Alyssa began spending her days on the internet.  She arduously entered her address as she bought items from online stores.   All the while, she referenced her notes.

After weeks of this, she began to write letters. She addressed them, put stamps on them and set them to the side.   Next, she wrote emails, though she did not send them at this time. She also pulled some paperwork out of her files and set it on the counter. 

What she had ordered arrived throughout the subsequent months.  Over half was food. She ate like she was hungry, savoring the tastes in her mouth and the smells in her nose.  Additionally, she had all sorts of flowers delivered and basked in the scent of them. She had herbs and spices and all of the available items that she enjoyed tasting and smelling brought to her.  She made a number of outings to stores to get anything not easily shipped, such as sushi.

For the next few months she continued to eat and smell all she could.  As she did, she crossed out lines on the lists she had written. One day, as she wiped her mouth clean, she decided to move on to her other senses.  

Alyssa then spent months continuing to eat while she looked at her favorite photos, watched her favorite movies, listened to her favorite music, rubbed her skin with her favorite fabrics, and felt the sun, wind and rain on her face.

She lived this way for years until, one day, there was nothing left in her notebook that could realistically be done. 

That day, she got on the phone and called her local post office.  She stopped her mail for a month starting in two days, stating that she would be traveling.  As she said this, she could feel her chin and then her lower mouth harden. She could barely say goodbye as she hung up.

She cleaned the kitchen, throwing away the remaining food in the fridge as well as any dirty dishes.  She went through her house and tidied up as best she could.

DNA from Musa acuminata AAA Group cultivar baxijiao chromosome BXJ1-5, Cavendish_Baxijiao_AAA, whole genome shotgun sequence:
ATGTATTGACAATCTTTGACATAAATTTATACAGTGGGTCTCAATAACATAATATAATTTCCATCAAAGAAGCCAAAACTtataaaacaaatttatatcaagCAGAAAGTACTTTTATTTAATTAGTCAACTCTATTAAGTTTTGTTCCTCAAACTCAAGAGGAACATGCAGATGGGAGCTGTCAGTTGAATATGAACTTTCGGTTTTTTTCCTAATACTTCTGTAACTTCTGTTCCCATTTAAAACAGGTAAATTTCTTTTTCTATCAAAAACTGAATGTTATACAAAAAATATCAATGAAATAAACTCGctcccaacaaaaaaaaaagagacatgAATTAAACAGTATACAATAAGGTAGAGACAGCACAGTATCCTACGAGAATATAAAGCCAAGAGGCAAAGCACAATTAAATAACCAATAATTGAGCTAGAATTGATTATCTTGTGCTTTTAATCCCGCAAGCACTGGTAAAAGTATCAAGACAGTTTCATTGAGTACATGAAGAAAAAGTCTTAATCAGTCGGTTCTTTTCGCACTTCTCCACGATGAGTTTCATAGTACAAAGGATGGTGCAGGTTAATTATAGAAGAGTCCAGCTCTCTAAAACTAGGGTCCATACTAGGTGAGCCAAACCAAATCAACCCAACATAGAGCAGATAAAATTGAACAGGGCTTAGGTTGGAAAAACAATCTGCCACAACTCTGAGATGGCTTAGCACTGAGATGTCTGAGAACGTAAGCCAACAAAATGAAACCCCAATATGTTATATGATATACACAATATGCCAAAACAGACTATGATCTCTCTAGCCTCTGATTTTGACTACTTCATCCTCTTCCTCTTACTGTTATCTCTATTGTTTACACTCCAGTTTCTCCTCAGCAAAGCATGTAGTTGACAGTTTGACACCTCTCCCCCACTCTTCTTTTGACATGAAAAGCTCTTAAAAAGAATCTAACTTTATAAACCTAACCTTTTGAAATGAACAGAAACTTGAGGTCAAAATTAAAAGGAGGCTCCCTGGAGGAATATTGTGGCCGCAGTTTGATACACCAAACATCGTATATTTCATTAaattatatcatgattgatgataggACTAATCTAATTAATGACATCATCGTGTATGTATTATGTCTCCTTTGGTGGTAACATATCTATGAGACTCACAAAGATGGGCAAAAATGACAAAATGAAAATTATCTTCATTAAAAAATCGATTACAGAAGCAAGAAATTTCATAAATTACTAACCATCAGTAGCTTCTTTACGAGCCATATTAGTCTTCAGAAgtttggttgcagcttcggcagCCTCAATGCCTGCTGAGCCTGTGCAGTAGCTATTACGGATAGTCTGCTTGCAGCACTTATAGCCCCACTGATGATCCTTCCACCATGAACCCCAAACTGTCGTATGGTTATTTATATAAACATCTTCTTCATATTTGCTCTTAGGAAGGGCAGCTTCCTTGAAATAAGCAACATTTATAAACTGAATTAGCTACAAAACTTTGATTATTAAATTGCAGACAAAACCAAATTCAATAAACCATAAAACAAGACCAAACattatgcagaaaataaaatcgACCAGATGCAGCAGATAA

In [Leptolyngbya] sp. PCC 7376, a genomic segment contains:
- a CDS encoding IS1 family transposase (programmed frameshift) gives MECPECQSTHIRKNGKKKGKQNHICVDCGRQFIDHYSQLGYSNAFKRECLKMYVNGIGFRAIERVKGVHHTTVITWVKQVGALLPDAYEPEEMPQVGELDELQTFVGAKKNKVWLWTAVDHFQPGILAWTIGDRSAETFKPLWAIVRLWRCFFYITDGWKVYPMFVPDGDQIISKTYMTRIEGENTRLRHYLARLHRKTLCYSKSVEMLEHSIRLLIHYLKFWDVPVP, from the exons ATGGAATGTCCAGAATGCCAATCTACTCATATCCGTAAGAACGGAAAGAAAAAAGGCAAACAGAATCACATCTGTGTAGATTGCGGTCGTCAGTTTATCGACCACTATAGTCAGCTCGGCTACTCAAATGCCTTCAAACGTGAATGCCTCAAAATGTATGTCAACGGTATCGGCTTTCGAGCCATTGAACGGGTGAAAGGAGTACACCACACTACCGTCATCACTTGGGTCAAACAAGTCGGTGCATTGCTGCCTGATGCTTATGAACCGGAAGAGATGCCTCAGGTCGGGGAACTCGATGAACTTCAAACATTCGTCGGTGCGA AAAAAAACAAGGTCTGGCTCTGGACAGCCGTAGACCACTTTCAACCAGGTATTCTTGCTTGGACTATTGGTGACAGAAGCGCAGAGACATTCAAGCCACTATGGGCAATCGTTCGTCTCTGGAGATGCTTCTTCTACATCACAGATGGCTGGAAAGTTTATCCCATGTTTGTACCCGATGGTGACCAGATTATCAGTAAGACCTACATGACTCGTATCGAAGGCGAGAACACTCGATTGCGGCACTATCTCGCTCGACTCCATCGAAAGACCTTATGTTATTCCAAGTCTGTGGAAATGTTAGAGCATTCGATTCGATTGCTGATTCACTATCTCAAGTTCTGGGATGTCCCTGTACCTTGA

She sat down at her computer, opened her unsent emails and set them up to be sent in two days time.  It was after this that she threw her now-tattered notebook in the garbage can.

As she finished up, it was night (for she moved very slowly) and Alyssa made three trips to the edge of her driveway to leave the trash for pickup.

She spent the rest of the night in front her full length mirror, investigating her stunning reflection.  Her chin was no longer wrinkled and old. It was new and exquisite.

As dawn broke, Alyssa went to the mailbox with all of the letters she had written and put the flag up for them to be collected.

She calmly and quietly stared back at the house that had provided her comfort and shelter all these years.  

She looked on thoughtfully as the sun rose, and then walked inside.  She meandered through the clean (albeit dusty) house and revelled in the memories it carried.

Before exiting, she stopped by the kitchen table and straightened the paperwork she had set there.  On top, she had placed a large, smooth rock from the creek as a paperweight. Underneath it was her last will and testament, leaving any remaining assets to the humane society where she had adopted her dogs.

She left through the back door with one last glance inside.  She stopped by the spot where she had buried all of her pets, brushing leaves away from the four separate graves.

She then went to the creek and laid down, her body blending into its floor of stones.  The water flowed around her, accepting her.

Alyssa never left the creek.  That day, her letters went out.  One by one, they were opened and the lies inside were read. The next day the same happened with her emails.   Alyssa was content in her creek, not sure if her face was solidifying or if she was simply losing her life. She breathed less and less, or maybe her breathing synced with the movement of the stream.  It was day, it was night. It was sunny, it was raining. It was cloudy, it was dusk. And Alyssa and the creek remained. She did not feel like she was dying, yet rather that she was finally where she belonged. 

It was eventually discovered that the house was empty and Alyssa was gone.  Of course, there was an obligatory search of the forest behind her house for the elder woman, but by this time, so many lies had been received by email and hand-written letters that none of her body was visible to the men and women looking for her.  If they noticed that the rocks at the river bank looked like the shape of a head, no one said it out loud.

But she was there.  

She was there, in the creek with the water rushing over her.  Beautiful and permanent, she was being smoothed by the current and where the current missed her she was clothed in green moss.

As the years passed, she remained.  Through the snow and the heat, she stayed as part of the landscape.  How long it took for her brain to finally rest is difficult to say. What is for certain is that her story is still there, intact among the stones.